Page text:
In­cum­bent Quigley faces Ciresi in re­match

The Phoenix - - LOCAL NEWS - By Evan Brandt ebrandt@21st-cen­tu­ry­media. com @PottstownNews on Twit­ter

The race for the 146th district seat in the Penn­syl­va­nia House of Rep­re­sen­ta­tives is a re­match of one of the tight­est races of 2016.

In­cum­bent Repub­li­can Tom Quigley is once again fac­ing Demo­cratic chal­lenger Joe Ciresi two years af­ter he won a sim­i­lar race by a mar­gin of just over 600 votes out of nearly 30,000 cast.

Per­haps one of the ar­eas of great­est is­sues the two face is one of the most hotly de­bated sub­jects in south­east Penn­syl­va­nia — prop­erty taxes.

Quigley said he sup­ports the elim­i­na­tion of prop­erty taxes and re­plac­ing them with a com­bi­na­tion of in­come and sales taxes which “along with the im­ple­men­ta­tion of the fair fund­ing for­mula will al­low for a thor­ough and ef­fi­cient sys­tem of pub­lic ed­u­ca­tion while at the same time al­low­ing tax­pay­ers to truly own their home,” he wrote in his re­sponse to a Dig­i­tal First Me­dia ques­tion­naire.

He noted that last year’s statewide ref­er­en­dum to amend the state Con­sti­tu­tion to al­low a 100 per­cent “homestead ex­emp­tion” was ap­proved by 54 per­cent of 146th District vot­ers.

For his part, Ciresi wrote in his re­sponse to a Dig­i­tal First Me­dia ques­tion­naire that “I will sup­port and fight for mean­ing­ful prop­erty tax re­form that re­lieves the bur­den on our homeowners — one I un­der­stand well as a prop­erty tax­payer my­self — while mak­ing sure that we keep our prom­ise to our chil­dren.”

Ciresi wrote “we’ve been promised prop­erty tax elim­i­na­tion by our rep­re­sen­ta­tives for decades. In­stead of mak­ing an at­trac­tive but empty prom­ise to elim­i­nate your prop­erty taxes, I will fight for ac­com­plish­able prop­erty tax re­form through prop­erly fund­ing ed­u­ca­tion on the state level through a true fair fund­ing for­mula and re­duc­ing costs by re­form­ing state man­dates on lo­cal school dis­tricts.”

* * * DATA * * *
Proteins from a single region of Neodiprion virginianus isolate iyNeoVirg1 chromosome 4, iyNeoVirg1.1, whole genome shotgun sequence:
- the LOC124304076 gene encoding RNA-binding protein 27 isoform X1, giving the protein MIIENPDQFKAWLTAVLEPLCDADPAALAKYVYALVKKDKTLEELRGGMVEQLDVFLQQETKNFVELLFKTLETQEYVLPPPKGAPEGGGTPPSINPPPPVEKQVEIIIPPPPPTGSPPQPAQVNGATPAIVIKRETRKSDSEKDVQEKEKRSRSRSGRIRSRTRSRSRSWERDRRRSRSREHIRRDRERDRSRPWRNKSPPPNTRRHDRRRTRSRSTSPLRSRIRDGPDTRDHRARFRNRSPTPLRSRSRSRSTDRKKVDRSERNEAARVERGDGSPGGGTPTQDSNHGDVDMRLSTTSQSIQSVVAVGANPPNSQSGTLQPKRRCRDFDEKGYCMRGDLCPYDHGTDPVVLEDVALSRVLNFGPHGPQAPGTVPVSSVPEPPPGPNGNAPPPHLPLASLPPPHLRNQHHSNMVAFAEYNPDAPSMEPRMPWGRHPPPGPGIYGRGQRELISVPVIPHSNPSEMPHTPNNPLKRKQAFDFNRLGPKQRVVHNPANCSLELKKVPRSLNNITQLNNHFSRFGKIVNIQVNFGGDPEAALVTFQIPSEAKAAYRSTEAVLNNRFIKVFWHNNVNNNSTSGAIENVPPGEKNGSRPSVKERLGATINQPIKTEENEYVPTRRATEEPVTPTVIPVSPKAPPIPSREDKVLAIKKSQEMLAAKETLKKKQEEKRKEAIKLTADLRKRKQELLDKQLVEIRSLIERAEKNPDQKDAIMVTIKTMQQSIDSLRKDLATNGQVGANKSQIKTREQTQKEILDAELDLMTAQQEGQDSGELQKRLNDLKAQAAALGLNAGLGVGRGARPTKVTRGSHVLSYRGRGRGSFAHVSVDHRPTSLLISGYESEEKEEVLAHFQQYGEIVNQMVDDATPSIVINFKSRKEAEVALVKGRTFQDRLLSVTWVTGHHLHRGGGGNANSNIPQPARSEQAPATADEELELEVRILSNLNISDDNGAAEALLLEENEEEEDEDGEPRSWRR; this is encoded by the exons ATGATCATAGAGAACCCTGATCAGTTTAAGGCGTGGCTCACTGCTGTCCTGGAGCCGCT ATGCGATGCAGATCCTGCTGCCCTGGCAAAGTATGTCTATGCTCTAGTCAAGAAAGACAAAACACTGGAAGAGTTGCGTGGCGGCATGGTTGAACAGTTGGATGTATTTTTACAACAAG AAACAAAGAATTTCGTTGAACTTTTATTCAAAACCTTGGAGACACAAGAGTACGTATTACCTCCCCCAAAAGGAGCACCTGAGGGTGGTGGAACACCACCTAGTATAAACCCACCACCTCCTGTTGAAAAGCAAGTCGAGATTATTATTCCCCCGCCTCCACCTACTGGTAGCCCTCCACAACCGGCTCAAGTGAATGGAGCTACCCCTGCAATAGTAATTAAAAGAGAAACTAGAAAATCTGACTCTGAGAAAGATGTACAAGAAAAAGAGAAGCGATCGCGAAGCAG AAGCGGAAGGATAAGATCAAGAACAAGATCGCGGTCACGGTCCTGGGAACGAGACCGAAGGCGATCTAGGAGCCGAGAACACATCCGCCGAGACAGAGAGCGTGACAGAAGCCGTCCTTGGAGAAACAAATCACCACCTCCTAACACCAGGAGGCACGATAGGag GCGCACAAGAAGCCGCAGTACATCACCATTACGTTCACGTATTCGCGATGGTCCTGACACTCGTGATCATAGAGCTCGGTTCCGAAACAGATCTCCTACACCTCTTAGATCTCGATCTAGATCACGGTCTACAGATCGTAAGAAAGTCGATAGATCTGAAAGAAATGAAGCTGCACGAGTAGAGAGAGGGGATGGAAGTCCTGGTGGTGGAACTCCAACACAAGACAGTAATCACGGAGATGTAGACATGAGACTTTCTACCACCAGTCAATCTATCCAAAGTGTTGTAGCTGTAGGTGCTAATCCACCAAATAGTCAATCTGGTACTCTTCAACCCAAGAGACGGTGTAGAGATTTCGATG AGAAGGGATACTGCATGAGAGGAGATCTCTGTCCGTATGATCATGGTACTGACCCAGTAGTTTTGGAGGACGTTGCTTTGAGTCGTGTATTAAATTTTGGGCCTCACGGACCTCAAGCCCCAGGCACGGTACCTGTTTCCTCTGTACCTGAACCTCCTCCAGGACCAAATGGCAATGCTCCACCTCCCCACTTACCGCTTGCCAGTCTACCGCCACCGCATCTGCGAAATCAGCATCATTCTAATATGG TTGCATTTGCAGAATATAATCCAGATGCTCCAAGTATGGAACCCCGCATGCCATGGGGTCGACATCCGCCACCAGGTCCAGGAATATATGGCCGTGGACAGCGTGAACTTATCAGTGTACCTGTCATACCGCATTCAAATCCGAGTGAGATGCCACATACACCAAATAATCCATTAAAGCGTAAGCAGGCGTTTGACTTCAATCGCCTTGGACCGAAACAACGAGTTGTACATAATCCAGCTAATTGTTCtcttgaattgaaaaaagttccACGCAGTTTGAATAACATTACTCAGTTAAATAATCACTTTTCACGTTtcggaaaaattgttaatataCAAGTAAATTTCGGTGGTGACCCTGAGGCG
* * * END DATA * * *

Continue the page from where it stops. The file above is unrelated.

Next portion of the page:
Both can­di­dates wrote that they sup­port Penn­syl­va­nia’s fair fund­ing for­mula for ed­u­ca­tion adopted in 2016 to help level the play­ing field be­tween poor and rich school dis­tricts — one of the worst dis­par­i­ties in the na­tion.

Ciresi, a long­time SpringFord School Board mem­ber, added: “Our com­mu­ni­ties have been suf­fer­ing from Rep. Quigley’s vote to elim­i­nate the fair fund­ing for­mula we al­ready had in 2010, cost­ing our school dis­tricts over $15 mil­lion each year since. By fully uti­liz­ing the fair fund­ing for­mula, we can be­gin to re­verse the dam­age caused by that vote.”

Quigley noted that he voted for the cur­rent for­mula and added, “there is still more work to be done with the for­mula and that is why I, along with Rep. Tim Hen­nessey, in­tro­duced House Bill 2595. This bill would en­sure fair­ness to all school dis­tricts and bring in­creased fund­ing to lo­cal schools more quickly than cur­rently planned.”

Both can­di­dates say they do not sup­port mak­ing pass­ing Key­stone ex­ams a high school grad­u­a­tion re­quire­ment and Quigley noted he voted for the bill re­cently signed by Gov. Wolf which gives stu­dents other op­tions.

Ciresi and Quigley dis­agree on a pro­posal to shrink the size of the state leg­is­la­ture. Quigley wrote he has voted in sup­port of a bill that would put the ques­tion be­fore the vot­ers.

On the other hand, Ciresi does not sup­port re­duc­ing the size of the gen­eral assem­bly. “The cur­rent size of each state House district is still small enough ge­o­graph­i­cally to al­low cit­i­zens to get to know their rep­re­sen­ta­tives and for can-